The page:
In a text that is so obviously all about money it may seem funny to have the above section title here in the middle of the book. But up until now we have been considering money as a means of circulation. The social relations we dealt with were the social relations of simple circulation or C-M-C (commodity-money-commodity) where the goal of exchange is for the commodity to change hands. Here in part 3 Marx begins to consider forms of money where the goal of exchange is to acquire money. Here money is more than just a symbol. This requires real money, gold. Gold is the universal commodity, the bodily representative of material wealth.
Of course the quintessential form of this M-C-M is capitalist production where wage labor is exploited for the profit of capital. Marx is still not ready to get to an analysis of capitalist social relations. So instead he wets our appetite with a discussion of hoarding, means of payment and world money. These are all forms of money that require money as real money but exist logically prior to the discussion of capital. They are all still observable within C-M-C (simple circulation).
Gold becomes money not because society has consciously decided so but as a result of the natural evolution of the commodity form. As money gold is a unity of measure of value and medium of circulation. However as a unity it also has a separate existence in these functions. “As measure of value it is only ideal money and ideal gold. As a medium of circulation it is symbolic money and symbolic gold.” For instance, a price reflects an ideal amount of gold which a commodity exchanges for. This commodity can be purchased with token money, realizing the value of the commodity without gold ever changing hands. Gold is necessary for this function but only ideally.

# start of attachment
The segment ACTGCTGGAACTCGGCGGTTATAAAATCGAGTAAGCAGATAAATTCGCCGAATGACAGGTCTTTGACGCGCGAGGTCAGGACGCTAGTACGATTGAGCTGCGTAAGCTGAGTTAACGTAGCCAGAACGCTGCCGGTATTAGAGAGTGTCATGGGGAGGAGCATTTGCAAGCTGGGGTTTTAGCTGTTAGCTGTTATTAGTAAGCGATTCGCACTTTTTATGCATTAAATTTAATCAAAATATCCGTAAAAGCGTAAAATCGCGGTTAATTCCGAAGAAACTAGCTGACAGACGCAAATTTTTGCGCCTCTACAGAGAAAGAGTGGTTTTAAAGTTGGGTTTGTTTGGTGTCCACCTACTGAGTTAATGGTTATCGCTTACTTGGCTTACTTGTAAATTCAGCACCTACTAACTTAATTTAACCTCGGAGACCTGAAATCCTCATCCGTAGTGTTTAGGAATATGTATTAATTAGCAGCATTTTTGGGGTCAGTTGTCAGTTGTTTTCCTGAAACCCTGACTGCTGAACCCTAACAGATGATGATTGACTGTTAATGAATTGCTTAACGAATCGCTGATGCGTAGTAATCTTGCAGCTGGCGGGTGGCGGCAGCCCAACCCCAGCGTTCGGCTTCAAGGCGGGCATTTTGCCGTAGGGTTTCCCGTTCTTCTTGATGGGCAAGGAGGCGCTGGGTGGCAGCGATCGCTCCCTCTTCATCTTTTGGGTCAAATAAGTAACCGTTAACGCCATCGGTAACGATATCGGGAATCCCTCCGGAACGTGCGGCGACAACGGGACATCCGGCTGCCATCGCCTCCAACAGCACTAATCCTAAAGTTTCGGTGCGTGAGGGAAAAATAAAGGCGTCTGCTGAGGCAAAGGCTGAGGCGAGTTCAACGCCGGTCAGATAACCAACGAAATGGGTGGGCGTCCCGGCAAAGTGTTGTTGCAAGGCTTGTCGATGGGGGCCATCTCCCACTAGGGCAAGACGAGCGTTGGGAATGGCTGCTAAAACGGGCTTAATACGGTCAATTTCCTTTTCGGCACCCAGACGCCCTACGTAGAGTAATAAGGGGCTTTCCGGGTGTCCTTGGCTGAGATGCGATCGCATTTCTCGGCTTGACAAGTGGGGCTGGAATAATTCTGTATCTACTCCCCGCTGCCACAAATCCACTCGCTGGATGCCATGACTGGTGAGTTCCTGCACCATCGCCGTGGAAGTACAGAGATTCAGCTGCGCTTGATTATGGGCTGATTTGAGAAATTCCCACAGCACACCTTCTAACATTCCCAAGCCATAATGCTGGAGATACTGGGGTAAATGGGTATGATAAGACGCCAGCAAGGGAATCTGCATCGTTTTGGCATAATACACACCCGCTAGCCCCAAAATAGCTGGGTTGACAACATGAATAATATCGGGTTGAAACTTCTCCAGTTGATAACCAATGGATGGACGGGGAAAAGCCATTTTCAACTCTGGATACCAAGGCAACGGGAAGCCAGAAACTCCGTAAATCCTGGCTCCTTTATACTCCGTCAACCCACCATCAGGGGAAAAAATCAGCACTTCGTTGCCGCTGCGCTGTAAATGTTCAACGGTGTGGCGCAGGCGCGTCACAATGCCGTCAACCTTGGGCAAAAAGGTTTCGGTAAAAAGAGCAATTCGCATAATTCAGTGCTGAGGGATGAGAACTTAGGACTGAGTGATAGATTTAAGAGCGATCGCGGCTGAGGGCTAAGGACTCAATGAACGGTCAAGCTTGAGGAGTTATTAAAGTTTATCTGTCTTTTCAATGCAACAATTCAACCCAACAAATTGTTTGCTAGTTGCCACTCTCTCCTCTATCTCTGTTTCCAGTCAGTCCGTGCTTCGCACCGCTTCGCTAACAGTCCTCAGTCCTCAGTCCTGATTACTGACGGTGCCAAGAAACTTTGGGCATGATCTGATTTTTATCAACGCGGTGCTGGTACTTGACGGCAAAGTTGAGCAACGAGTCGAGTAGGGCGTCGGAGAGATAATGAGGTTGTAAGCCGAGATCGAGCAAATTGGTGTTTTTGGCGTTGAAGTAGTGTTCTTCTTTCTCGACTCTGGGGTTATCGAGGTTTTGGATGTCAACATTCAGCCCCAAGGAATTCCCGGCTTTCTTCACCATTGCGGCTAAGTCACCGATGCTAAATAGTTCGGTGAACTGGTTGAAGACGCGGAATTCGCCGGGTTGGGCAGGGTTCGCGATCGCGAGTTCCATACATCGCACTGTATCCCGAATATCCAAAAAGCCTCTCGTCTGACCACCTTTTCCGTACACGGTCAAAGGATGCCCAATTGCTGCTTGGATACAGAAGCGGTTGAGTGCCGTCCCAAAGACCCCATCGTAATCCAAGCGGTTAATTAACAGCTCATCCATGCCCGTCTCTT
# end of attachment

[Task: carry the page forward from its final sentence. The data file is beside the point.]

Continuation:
Since all commodities represent imaginary quantities of gold then money is the only real commodity! Commodities are particulars. They represent “independently existing exchange value”. But gold is “the material form of abstract labor”. Commodities are specific in their use-values while gold can be converted to any use-value. Money is the god of commodities.
Coin becomes money when circulation is interrupted. When a sale is not immediately followed by a purchase then money freezes in it’s circuit. This isolation of gold/money is “a material expression of the disintegration of the process of circulation…” This reminds us of Marx’s critique of Say’s Law in other places. Marx’s theory of money allows him to theorize the breakdown of circulation and later the breakdown of capitalist production in a way that other theories which lack a real understanding of the role of money in capitalism are unable to do. (By ‘other theories’ I mean not just JB Say but also all theories which rely on a general equilibrium framework. This encompasses all forms of neo-classical economics as well Sraffians and many post-Marx Marxists such as the New Interpretation school and the Simultaneous Single System school. None of these schools of thought can adequately account for the role of money in the organic way that Marx does.)
Marx spends some time discussing this idea of an interruption in C-M-C. Selling is determined by labor time but buying is determined by wants. In order to buy without selling one must have already sold without buying. In other words, in order to have any money to buy without selling I must have already sold something without buying. The break in C-M-C presupposes a previous or future break in C-M-C. This means that the flow of coin must constantly coagulate in reserves of money. Since we don’t always buy right away after selling, since we sometimes save for awhile before reentering the market, we need to consider the role of hoarding. These reserve hoards are constantly appearing and disappearing. Here the hoarding mechanism does not require us to convert coin to gold yet. Money merely becomes ‘suspended coin’. It exists just within this basic framework of simple-circulation as a “technical aspect of money circulation.” Still, it exists as money and not just medium of circulation. It is a baby-step towards money as Money proper.